H.R.3517 - American Red Cross Sunshine Act114th Congress (2015-2016)
|Sponsor:||Rep. Thompson, Bennie G. [D-MS-2] (Introduced 09/16/2015)|
|Committees:||House - Foreign Affairs; Transportation and Infrastructure; Homeland Security|
|Latest Action:||House - 09/18/2015 Referred to the Subcommittee on Emergency Preparedness, Response and Communications. (All Actions)|
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Summary: H.R.3517 — 114th Congress (2015-2016)All Information (Except Text)
Introduced in House (09/16/2015)
American Red Cross Sunshine Act
This bill authorizes the Comptroller General to review the involvement of the American National Red Cross (the corporation) in any federal program or activity the corporation carries out (current law), including in connection with events for which the government provides leadership or support under the national preparedness system. For purposes of such review, the Comptroller General shall have: (1) access to and the right to examine and copy all corporation records the Comptroller General deems relevant, and (2) access to and the right to interview any corporation employee or volunteer the Comptroller General believes to have relevant knowledge.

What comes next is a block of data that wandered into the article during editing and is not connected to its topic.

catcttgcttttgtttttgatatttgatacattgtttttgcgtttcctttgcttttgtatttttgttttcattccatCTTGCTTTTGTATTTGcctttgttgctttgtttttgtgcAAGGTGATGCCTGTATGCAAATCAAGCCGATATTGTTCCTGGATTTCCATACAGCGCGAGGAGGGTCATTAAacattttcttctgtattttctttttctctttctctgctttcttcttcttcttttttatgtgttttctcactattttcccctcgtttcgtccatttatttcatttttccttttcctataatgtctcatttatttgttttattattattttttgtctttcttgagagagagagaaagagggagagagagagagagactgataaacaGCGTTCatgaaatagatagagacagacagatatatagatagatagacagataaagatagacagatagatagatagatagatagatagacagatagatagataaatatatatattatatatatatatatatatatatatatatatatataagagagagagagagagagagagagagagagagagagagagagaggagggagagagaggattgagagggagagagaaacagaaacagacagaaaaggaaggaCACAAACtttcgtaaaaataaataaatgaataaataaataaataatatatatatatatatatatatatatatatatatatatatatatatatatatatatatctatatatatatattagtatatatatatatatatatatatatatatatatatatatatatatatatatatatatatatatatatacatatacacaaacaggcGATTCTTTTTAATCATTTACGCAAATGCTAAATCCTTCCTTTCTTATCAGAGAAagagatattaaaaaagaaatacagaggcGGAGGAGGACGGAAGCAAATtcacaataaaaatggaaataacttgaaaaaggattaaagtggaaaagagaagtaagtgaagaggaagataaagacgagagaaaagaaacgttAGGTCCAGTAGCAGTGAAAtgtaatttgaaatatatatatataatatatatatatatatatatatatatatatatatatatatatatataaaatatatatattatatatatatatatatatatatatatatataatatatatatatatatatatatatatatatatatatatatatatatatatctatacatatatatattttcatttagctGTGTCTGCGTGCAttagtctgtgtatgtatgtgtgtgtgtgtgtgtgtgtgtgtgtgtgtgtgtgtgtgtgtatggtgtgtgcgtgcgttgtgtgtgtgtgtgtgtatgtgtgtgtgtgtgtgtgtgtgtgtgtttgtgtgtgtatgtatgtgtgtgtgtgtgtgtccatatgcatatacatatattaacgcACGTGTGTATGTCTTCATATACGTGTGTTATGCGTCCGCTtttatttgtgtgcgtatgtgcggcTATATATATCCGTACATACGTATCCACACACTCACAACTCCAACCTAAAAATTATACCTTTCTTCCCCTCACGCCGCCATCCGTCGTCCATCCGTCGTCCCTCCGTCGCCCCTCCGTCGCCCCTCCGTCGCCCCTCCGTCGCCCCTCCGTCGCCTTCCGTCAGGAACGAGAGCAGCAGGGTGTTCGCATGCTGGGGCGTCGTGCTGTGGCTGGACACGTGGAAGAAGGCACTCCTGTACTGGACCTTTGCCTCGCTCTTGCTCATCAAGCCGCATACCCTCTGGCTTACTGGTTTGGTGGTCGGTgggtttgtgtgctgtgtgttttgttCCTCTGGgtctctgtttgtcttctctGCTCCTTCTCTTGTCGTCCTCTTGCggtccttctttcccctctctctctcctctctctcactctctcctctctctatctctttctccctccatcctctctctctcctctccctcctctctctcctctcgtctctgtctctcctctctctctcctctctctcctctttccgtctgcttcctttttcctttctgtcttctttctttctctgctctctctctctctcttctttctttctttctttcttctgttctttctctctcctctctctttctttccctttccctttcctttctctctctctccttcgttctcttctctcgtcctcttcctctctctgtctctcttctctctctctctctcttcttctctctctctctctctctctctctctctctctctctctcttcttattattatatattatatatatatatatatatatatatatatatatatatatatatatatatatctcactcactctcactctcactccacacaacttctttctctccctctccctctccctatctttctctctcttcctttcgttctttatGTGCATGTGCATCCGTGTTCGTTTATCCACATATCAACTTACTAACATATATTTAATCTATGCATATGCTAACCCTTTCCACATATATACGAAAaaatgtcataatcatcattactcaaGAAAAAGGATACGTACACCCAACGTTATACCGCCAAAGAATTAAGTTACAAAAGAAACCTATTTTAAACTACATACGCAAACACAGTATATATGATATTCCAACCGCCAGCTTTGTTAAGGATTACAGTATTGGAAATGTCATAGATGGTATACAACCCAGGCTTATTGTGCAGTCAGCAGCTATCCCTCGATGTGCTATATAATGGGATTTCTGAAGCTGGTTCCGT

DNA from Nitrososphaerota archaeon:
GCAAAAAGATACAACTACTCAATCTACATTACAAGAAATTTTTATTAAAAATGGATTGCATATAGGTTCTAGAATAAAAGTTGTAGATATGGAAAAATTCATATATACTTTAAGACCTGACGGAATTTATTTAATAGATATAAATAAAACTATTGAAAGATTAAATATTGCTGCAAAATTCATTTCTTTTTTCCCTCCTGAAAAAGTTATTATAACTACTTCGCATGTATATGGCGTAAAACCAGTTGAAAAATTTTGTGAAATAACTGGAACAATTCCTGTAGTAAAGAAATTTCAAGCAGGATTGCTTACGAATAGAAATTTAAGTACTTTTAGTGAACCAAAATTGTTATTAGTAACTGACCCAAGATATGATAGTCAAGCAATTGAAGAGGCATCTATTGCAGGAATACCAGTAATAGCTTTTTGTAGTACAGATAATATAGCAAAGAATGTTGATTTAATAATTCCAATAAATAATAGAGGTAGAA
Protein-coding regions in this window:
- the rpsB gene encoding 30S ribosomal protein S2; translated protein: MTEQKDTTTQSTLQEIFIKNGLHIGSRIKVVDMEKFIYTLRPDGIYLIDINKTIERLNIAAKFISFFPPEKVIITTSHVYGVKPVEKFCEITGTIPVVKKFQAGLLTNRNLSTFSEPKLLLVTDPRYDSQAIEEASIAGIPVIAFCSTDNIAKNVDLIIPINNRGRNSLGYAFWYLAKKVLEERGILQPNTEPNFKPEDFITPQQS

The Comptroller General may: (1) subpoena a record or employee of the corporation, and (2) bring a civil action in U.S. district court for the District of Columbia to enforce compliance with such subpoena.
The corporation's Office of the Ombudsman must enhance dispute resolution regarding concerns raised by stakeholders regarding the corporation and regularly report to the corporation's board of governors information on trends and patterns on concerns communicated to the Office regarding the corporation. The Office must make information available on its website on how to submit concerns about the organization.
The bill requires audits, every three years, by: (1) the Treasury Inspector General for Tax Administration of the corporation's revenues, expenditures, and governance; (2) the Department of Homeland Security (DHS) Inspector General of the corporation's disaster assistance services; and (3) the U.S. Agency for International Development Inspector General of the corporation's international activities.
DHS must: (1) conduct a one-year pilot program with the corporation to develop mechanisms for DHS to better leverage social media to improve preparedness and response capabilities, and (2) annually report on the extent to which DHS partnered with the corporation in furtherance of preparedness and response capabilities.